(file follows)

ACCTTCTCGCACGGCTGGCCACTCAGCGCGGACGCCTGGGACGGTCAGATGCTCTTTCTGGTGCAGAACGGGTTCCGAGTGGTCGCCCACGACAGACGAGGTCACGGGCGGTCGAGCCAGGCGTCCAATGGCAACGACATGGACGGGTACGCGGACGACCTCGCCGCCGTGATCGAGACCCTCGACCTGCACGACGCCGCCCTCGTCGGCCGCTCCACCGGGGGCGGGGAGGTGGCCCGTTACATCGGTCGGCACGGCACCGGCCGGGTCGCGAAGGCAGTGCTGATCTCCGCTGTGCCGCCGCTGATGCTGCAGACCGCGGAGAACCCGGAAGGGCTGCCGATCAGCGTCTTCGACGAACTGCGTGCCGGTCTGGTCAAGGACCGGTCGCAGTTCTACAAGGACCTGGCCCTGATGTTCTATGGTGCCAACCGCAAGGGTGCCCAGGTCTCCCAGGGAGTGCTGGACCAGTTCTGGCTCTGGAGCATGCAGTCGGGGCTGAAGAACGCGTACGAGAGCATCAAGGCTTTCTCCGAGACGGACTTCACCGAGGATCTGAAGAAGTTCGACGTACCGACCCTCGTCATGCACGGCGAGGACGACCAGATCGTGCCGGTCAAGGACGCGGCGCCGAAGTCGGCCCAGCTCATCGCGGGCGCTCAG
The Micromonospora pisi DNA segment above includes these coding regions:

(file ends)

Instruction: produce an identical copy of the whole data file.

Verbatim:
ACCTTCTCGCACGGCTGGCCACTCAGCGCGGACGCCTGGGACGGTCAGATGCTCTTTCTGGTGCAGAACGGGTTCCGAGTGGTCGCCCACGACAGACGAGGTCACGGGCGGTCGAGCCAGGCGTCCAATGGCAACGACATGGACGGGTACGCGGACGACCTCGCCGCCGTGATCGAGACCCTCGACCTGCACGACGCCGCCCTCGTCGGCCGCTCCACCGGGGGCGGGGAGGTGGCCCGTTACATCGGTCGGCACGGCACCGGCCGGGTCGCGAAGGCAGTGCTGATCTCCGCTGTGCCGCCGCTGATGCTGCAGACCGCGGAGAACCCGGAAGGGCTGCCGATCAGCGTCTTCGACGAACTGCGTGCCGGTCTGGTCAAGGACCGGTCGCAGTTCTACAAGGACCTGGCCCTGATGTTCTATGGTGCCAACCGCAAGGGTGCCCAGGTCTCCCAGGGAGTGCTGGACCAGTTCTGGCTCTGGAGCATGCAGTCGGGGCTGAAGAACGCGTACGAGAGCATCAAGGCTTTCTCCGAGACGGACTTCACCGAGGATCTGAAGAAGTTCGACGTACCGACCCTCGTCATGCACGGCGAGGACGACCAGATCGTGCCGGTCAAGGACGCGGCGCCGAAGTCGGCCCAGCTCATCGCGGGCGCTCAG
The Micromonospora pisi DNA segment above includes these coding regions: